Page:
You may feel you are obscure - but you are the most important person in someone's life.  Everyone has a sphere of influence in which they affect people's lives.  A kind word or a smile from you can make someone's day.  Your service to the people you know might be the best thing that happens to them this week.  You are famous in their lives.  You are a blessing to them.

No, you are not likely to be a household name around the world.  (Be thankful!  Who wants that kind of responsibility?)  I am convinced that 75% of the two dozen hits on my blog each day are just computer robots!  (That explains why they never leave comments.  Sad - just two dozen hits and most are not even real people!)

Oh, well.  I hope that what I have written is an encouragement to those of you who are real people!  That is the secret - do your best to be helpful to the people in your circle of influence.  Don't worry about the fame that this world has to offer.  As Frank says, "Fame is fleeting..."

But God knows who you are.
(2 Timothy 2:19) Nevertheless the solid foundation of God stands, having this seal: “The Lord knows those who are His,” and, “Let everyone who names the name of Christ depart from iniquity.”

Monday, September 13, 2010

Running The Race

(Hebrews 12:1) Therefore we also, since we are surrounded by so great a cloud of witnesses, let us lay aside every weight, and the sin which so easily ensnares us, and let us run with endurance the race that is set before us,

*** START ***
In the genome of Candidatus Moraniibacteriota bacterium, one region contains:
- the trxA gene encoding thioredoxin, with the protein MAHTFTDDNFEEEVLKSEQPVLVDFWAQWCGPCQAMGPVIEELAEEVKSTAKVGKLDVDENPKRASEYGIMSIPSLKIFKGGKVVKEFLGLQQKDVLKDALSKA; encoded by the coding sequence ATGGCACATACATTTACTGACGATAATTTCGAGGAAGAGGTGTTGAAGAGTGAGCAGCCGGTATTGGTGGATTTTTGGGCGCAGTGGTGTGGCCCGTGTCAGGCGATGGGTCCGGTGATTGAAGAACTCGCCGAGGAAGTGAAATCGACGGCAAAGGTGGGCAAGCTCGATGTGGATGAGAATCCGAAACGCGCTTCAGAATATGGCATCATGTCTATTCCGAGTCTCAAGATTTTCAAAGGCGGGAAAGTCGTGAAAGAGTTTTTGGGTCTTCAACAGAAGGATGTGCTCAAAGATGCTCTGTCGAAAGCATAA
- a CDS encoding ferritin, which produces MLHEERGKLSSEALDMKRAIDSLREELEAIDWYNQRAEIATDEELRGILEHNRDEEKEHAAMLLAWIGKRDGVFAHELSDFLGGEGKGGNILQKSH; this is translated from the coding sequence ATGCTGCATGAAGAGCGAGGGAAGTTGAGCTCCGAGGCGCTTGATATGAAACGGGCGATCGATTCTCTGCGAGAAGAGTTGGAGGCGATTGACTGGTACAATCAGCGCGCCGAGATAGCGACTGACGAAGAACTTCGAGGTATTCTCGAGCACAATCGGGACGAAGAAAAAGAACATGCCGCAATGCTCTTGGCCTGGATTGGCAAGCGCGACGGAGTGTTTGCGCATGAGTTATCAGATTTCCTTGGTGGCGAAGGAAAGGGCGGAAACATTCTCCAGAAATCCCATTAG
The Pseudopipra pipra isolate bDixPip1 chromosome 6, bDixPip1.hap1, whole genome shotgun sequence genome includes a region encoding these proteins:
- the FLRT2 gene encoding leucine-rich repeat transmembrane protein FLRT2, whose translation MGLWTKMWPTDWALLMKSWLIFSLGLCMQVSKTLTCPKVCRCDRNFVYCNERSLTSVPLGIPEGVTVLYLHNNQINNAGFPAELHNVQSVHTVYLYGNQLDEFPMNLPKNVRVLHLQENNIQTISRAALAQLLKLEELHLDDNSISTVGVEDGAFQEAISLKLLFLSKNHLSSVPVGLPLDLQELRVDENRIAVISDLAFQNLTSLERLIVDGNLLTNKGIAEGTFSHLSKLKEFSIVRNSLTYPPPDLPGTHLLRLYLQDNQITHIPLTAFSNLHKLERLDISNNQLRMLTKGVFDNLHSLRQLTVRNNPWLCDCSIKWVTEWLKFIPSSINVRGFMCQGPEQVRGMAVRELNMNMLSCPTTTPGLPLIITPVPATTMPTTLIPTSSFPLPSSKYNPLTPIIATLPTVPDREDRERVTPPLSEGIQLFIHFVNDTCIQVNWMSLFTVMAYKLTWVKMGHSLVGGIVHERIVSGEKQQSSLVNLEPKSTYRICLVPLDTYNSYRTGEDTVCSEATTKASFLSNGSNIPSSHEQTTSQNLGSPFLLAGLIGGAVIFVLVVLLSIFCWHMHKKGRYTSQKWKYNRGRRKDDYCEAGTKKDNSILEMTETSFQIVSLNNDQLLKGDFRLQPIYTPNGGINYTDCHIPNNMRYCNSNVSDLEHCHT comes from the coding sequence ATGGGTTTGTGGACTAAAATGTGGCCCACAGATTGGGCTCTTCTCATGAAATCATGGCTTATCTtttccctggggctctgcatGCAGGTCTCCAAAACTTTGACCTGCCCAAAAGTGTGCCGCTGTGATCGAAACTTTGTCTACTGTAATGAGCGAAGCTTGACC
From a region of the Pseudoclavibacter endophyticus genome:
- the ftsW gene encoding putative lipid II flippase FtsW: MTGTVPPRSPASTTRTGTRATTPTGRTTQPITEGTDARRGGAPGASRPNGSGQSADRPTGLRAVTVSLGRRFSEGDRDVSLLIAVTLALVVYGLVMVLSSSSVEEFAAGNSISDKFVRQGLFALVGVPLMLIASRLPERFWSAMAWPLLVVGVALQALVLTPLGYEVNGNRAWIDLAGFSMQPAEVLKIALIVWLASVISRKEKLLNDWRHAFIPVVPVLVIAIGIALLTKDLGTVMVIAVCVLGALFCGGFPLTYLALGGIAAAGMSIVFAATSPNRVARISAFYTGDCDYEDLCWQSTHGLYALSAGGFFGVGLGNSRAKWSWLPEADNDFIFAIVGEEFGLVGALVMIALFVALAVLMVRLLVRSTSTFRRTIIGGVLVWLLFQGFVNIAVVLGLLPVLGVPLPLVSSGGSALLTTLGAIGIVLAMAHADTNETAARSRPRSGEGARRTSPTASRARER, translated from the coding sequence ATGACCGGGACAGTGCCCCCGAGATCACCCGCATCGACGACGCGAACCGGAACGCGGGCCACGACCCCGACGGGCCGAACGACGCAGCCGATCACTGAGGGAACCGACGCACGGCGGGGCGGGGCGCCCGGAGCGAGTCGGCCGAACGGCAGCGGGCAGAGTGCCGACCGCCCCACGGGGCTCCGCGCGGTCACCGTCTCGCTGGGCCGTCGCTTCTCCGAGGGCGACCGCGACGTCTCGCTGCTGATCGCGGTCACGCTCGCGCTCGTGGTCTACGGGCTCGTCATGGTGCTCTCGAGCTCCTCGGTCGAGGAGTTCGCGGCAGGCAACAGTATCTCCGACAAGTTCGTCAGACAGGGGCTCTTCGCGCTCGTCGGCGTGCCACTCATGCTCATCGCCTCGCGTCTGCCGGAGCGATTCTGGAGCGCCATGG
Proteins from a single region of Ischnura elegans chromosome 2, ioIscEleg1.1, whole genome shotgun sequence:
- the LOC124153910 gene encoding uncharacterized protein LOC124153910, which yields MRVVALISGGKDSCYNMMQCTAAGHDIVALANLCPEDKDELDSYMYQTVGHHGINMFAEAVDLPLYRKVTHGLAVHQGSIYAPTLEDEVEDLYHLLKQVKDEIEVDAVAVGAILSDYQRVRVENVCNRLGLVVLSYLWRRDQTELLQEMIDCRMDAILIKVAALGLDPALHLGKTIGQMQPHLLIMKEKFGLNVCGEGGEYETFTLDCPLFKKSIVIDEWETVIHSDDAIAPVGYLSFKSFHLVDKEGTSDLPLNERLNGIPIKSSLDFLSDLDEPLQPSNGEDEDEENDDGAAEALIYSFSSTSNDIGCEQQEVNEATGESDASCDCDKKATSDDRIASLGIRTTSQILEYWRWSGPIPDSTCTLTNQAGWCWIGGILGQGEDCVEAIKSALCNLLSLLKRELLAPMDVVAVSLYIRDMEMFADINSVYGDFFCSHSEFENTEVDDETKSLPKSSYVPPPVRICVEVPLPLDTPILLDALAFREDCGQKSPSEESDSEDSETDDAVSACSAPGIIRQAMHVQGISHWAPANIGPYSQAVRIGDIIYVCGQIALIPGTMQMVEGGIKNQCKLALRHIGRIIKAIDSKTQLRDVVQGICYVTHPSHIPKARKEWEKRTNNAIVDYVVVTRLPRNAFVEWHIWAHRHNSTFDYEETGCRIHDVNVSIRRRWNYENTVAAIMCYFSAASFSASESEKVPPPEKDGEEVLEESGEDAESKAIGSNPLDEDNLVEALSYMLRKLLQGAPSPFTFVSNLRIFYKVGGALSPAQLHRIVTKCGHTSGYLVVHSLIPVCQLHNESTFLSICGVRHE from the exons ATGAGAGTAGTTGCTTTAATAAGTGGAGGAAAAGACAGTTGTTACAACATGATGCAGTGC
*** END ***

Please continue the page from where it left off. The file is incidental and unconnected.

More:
It seems simple. The Christian's life is like a race.

But it is not so simple.  It is an endurance race that lasts our lifetime.  It is, by its nature, difficult.  Every step requires effort.  Every moment we decide again to stay the course.  Every day reveals new challenges of rough terrain, narrow paths, confusing options and the temptation to give up.

But we have encouragement from the Lord.  There is a "cloud of witnesses" who have lived by faith through difficult times and whose testimonies are found in Scripture.  They speak with a united voice to say, "The Lord is faithful and sufficient."

Our perfect example is Jesus our Savior.
(Hebrews 12:2–3) looking unto Jesus, the author and finisher of our faith, who for the joy that was set before Him endured the cross, despising the shame, and has sat down at the right hand of the throne of God.
3 ¶ For consider Him who endured such hostility from sinners against Himself, lest you become weary and discouraged in your souls. 
Jesus never slipped, never faltered and never despaired.  He never wavered, but always obeyed the Father.  By His obedience Jesus faced down our greatest obstacles - sin and death - so that we don't have too.

Lay aside every weight. 

The Lord says, "lay aside every weight."  We need to examine each thing we pick up and see if it is part of the race - or just extra weight.  It is so easy to accumulate things that hinder us in our race - physical stuff, entertainment, people, politics, hobbies, interests, fears, pride, loves, jobs, obsessions, hatreds, resentments, grudges, self-pity, ambition, lies, superstitions - the list is endless. 

When we allow these things to bog us down we are like a distracted driver - talking on the phone, texting, drinking coffee and applying make-up while traveling 70 miles per hour just ten feet from the car in front of us.  We are a disaster just waiting to happen.  There will be a sudden turn, a flash of brake lights, and we will be off the road!